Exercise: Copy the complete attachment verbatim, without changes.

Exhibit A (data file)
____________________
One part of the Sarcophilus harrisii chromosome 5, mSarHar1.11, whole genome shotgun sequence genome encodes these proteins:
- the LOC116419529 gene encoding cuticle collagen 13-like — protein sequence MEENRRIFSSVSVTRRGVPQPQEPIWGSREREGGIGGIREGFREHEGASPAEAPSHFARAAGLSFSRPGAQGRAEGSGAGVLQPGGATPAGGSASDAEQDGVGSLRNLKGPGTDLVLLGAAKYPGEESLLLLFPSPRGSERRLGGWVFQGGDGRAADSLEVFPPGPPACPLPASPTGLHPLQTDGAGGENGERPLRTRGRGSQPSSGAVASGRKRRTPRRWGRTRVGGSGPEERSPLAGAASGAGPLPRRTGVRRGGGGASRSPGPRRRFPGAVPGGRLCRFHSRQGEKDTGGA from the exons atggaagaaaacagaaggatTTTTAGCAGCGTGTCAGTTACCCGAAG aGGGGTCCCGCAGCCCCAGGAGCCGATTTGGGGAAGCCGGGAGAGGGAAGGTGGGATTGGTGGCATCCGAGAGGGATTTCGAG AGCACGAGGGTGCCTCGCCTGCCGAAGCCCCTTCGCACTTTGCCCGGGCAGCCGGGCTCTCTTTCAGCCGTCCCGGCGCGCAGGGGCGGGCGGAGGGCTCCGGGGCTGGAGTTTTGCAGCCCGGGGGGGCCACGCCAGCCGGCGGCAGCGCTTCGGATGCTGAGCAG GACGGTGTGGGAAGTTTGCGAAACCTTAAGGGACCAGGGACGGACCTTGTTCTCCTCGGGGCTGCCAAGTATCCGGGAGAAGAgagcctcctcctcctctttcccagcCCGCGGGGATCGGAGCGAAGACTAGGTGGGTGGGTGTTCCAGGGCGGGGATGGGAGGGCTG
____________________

One part of the Sarcophilus harrisii chromosome 5, mSarHar1.11, whole genome shotgun sequence genome encodes these proteins:
- the LOC116419529 gene encoding cuticle collagen 13-like — protein sequence MEENRRIFSSVSVTRRGVPQPQEPIWGSREREGGIGGIREGFREHEGASPAEAPSHFARAAGLSFSRPGAQGRAEGSGAGVLQPGGATPAGGSASDAEQDGVGSLRNLKGPGTDLVLLGAAKYPGEESLLLLFPSPRGSERRLGGWVFQGGDGRAADSLEVFPPGPPACPLPASPTGLHPLQTDGAGGENGERPLRTRGRGSQPSSGAVASGRKRRTPRRWGRTRVGGSGPEERSPLAGAASGAGPLPRRTGVRRGGGGASRSPGPRRRFPGAVPGGRLCRFHSRQGEKDTGGA from the exons atggaagaaaacagaaggatTTTTAGCAGCGTGTCAGTTACCCGAAG aGGGGTCCCGCAGCCCCAGGAGCCGATTTGGGGAAGCCGGGAGAGGGAAGGTGGGATTGGTGGCATCCGAGAGGGATTTCGAG AGCACGAGGGTGCCTCGCCTGCCGAAGCCCCTTCGCACTTTGCCCGGGCAGCCGGGCTCTCTTTCAGCCGTCCCGGCGCGCAGGGGCGGGCGGAGGGCTCCGGGGCTGGAGTTTTGCAGCCCGGGGGGGCCACGCCAGCCGGCGGCAGCGCTTCGGATGCTGAGCAG GACGGTGTGGGAAGTTTGCGAAACCTTAAGGGACCAGGGACGGACCTTGTTCTCCTCGGGGCTGCCAAGTATCCGGGAGAAGAgagcctcctcctcctctttcccagcCCGCGGGGATCGGAGCGAAGACTAGGTGGGTGGGTGTTCCAGGGCGGGGATGGGAGGGCTG